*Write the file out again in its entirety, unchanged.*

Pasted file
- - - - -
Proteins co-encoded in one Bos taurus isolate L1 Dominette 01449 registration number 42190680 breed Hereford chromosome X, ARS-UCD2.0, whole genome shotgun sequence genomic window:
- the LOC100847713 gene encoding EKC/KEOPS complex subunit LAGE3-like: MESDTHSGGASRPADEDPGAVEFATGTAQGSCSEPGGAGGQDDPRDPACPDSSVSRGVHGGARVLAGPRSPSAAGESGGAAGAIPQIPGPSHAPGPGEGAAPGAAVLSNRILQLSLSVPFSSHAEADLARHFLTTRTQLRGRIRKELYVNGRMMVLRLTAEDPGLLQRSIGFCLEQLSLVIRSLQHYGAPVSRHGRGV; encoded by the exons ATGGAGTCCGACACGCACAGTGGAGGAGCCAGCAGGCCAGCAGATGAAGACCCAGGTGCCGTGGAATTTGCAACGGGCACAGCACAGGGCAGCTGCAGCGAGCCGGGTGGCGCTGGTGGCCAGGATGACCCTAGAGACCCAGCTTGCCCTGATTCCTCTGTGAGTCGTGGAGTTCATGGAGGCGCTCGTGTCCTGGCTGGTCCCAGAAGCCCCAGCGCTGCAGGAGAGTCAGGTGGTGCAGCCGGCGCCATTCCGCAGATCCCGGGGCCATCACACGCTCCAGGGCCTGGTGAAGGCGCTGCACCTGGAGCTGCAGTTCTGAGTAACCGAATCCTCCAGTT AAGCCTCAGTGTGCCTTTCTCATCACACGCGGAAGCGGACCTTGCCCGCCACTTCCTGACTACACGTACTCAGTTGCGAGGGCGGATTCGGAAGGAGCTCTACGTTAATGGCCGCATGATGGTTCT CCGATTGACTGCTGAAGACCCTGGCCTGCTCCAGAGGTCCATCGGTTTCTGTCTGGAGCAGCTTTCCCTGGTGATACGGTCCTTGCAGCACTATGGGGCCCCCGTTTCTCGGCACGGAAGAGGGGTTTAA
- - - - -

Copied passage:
Proteins co-encoded in one Bos taurus isolate L1 Dominette 01449 registration number 42190680 breed Hereford chromosome X, ARS-UCD2.0, whole genome shotgun sequence genomic window:
- the LOC100847713 gene encoding EKC/KEOPS complex subunit LAGE3-like: MESDTHSGGASRPADEDPGAVEFATGTAQGSCSEPGGAGGQDDPRDPACPDSSVSRGVHGGARVLAGPRSPSAAGESGGAAGAIPQIPGPSHAPGPGEGAAPGAAVLSNRILQLSLSVPFSSHAEADLARHFLTTRTQLRGRIRKELYVNGRMMVLRLTAEDPGLLQRSIGFCLEQLSLVIRSLQHYGAPVSRHGRGV; encoded by the exons ATGGAGTCCGACACGCACAGTGGAGGAGCCAGCAGGCCAGCAGATGAAGACCCAGGTGCCGTGGAATTTGCAACGGGCACAGCACAGGGCAGCTGCAGCGAGCCGGGTGGCGCTGGTGGCCAGGATGACCCTAGAGACCCAGCTTGCCCTGATTCCTCTGTGAGTCGTGGAGTTCATGGAGGCGCTCGTGTCCTGGCTGGTCCCAGAAGCCCCAGCGCTGCAGGAGAGTCAGGTGGTGCAGCCGGCGCCATTCCGCAGATCCCGGGGCCATCACACGCTCCAGGGCCTGGTGAAGGCGCTGCACCTGGAGCTGCAGTTCTGAGTAACCGAATCCTCCAGTT AAGCCTCAGTGTGCCTTTCTCATCACACGCGGAAGCGGACCTTGCCCGCCACTTCCTGACTACACGTACTCAGTTGCGAGGGCGGATTCGGAAGGAGCTCTACGTTAATGGCCGCATGATGGTTCT CCGATTGACTGCTGAAGACCCTGGCCTGCTCCAGAGGTCCATCGGTTTCTGTCTGGAGCAGCTTTCCCTGGTGATACGGTCCTTGCAGCACTATGGGGCCCCCGTTTCTCGGCACGGAAGAGGGGTTTAA